Just like family members, we don’t necessarily get to choose our neighbors. Things may look good when we move into the apartment or buy the house, but Americans like to move. So the neighborhood may not look like the same place five years from now.
Jim Brawner and I lived in some interesting places before information could be Googled up. We moved into brand new government housing right after we got married and quickly realized just because it was brand new didn’t change the fact it was government housing. The construction quality was not the finest.
Our bathroom medicine cabinet sat directly against the back of the medicine cabinet next door. There was no sheet rock or insulation between the two so we learned more about our neighbors than we really wanted to know.
Several years later we moved into a neighborhood just being developed. We were the first house on our street, so choosing neighbors wasn’t an issue. We watched a lot happen in the seven years we lived there. Things were stolen out of our garage, the man across the street set his house on fire for insurance money and another guy two doors down was sent to prison for killing his wife. Ironically a state trooper bought our house when we moved.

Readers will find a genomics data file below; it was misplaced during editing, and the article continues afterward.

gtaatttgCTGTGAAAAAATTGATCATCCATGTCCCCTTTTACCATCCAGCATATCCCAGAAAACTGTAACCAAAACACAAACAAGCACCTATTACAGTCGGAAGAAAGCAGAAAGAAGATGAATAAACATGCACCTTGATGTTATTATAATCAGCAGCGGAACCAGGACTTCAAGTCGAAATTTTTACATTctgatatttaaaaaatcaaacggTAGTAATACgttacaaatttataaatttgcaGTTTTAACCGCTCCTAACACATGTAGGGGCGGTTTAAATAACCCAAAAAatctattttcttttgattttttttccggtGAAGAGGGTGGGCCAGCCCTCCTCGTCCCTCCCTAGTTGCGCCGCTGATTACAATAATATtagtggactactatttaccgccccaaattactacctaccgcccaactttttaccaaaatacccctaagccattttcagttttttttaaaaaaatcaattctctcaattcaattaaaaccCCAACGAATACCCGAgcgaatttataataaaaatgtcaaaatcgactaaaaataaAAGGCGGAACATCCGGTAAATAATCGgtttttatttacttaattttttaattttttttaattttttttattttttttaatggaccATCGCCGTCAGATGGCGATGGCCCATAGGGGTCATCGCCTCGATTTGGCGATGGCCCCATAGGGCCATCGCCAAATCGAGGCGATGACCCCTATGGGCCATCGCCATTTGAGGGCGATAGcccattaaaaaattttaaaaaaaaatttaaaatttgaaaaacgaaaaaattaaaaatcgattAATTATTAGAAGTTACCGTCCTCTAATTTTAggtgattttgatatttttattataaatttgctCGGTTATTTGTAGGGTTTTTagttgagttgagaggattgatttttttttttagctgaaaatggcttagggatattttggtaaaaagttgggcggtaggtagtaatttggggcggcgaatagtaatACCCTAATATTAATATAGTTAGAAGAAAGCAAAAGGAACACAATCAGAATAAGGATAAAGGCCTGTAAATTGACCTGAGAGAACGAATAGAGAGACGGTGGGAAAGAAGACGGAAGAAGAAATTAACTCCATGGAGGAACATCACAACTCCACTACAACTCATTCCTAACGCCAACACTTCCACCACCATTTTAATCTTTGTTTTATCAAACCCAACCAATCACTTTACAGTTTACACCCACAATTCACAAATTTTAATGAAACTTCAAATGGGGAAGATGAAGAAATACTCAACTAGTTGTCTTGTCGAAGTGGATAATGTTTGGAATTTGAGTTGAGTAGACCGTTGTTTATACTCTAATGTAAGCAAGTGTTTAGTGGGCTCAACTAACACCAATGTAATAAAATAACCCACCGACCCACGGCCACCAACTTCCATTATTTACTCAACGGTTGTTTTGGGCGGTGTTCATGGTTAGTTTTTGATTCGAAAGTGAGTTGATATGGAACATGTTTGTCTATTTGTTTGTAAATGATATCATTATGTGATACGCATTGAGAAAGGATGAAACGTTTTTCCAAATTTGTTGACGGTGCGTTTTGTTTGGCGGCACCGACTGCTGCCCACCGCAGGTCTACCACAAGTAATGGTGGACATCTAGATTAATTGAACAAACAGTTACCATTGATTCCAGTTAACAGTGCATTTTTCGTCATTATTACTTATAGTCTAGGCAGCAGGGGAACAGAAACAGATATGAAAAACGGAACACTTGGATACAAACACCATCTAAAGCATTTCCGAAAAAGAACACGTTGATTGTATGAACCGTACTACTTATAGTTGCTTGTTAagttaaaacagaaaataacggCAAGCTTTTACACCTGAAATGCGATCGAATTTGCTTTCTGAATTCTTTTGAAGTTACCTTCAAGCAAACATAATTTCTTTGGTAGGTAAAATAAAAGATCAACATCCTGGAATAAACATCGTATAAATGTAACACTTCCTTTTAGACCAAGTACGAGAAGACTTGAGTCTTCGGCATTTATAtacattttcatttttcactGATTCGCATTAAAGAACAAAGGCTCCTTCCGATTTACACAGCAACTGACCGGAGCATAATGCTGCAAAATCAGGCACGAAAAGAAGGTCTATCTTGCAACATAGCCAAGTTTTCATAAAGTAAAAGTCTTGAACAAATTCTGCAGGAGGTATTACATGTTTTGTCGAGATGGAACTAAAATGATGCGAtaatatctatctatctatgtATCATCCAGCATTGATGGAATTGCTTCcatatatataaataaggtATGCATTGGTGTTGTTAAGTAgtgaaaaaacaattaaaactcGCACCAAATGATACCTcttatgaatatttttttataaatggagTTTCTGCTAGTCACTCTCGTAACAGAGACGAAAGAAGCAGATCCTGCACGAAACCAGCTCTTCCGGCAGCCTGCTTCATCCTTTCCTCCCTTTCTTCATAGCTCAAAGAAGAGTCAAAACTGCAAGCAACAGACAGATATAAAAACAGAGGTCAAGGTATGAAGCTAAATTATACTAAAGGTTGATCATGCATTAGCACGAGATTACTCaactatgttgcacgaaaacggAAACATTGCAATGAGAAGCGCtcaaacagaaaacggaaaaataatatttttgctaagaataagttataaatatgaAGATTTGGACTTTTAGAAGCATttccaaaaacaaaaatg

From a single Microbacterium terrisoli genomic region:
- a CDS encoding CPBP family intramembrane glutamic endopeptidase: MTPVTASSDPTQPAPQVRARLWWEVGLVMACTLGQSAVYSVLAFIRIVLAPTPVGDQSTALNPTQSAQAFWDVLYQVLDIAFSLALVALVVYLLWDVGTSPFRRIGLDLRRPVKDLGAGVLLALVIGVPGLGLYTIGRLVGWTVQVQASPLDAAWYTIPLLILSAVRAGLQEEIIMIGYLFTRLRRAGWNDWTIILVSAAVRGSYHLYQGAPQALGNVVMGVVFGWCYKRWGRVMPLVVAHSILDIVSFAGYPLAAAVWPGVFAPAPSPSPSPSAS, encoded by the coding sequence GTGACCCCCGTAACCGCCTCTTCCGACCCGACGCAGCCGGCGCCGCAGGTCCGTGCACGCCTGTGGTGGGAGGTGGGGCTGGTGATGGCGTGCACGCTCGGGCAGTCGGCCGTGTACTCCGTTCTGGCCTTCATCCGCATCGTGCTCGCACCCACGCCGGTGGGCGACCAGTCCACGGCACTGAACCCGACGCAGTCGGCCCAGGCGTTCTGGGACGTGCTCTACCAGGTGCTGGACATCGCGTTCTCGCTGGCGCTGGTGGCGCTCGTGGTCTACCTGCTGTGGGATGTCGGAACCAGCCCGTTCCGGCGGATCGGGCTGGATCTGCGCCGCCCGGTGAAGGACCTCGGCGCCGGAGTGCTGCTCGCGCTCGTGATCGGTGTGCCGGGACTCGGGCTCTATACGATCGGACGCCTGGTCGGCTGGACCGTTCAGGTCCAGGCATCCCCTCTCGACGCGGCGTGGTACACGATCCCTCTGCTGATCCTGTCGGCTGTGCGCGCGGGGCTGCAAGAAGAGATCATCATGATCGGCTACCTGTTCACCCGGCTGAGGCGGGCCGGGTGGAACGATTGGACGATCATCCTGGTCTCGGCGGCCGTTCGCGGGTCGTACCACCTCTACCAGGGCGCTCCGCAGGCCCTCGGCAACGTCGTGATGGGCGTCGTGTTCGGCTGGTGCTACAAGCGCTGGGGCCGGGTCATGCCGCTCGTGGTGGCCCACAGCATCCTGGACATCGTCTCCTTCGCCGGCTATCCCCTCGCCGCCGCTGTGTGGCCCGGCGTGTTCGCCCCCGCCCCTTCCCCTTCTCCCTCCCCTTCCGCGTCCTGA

One time when I finally met a next door neighbor I apologized for not having baked something and officially welcomed her to the neighborhood. She said, “Oh get over it. We are about to head into a new century. No one does that any more.” I never talked to her much.
Neighbors can be wonderful or unfortunate. We all want people who are quick to lend a cup of sugar or an egg or two, but keep advice to themselves unless it’s asked for. We want someone who is willing to give us a hand when we need it, but won’t gossip. And someone who won’t kill their spouse or burn down their house.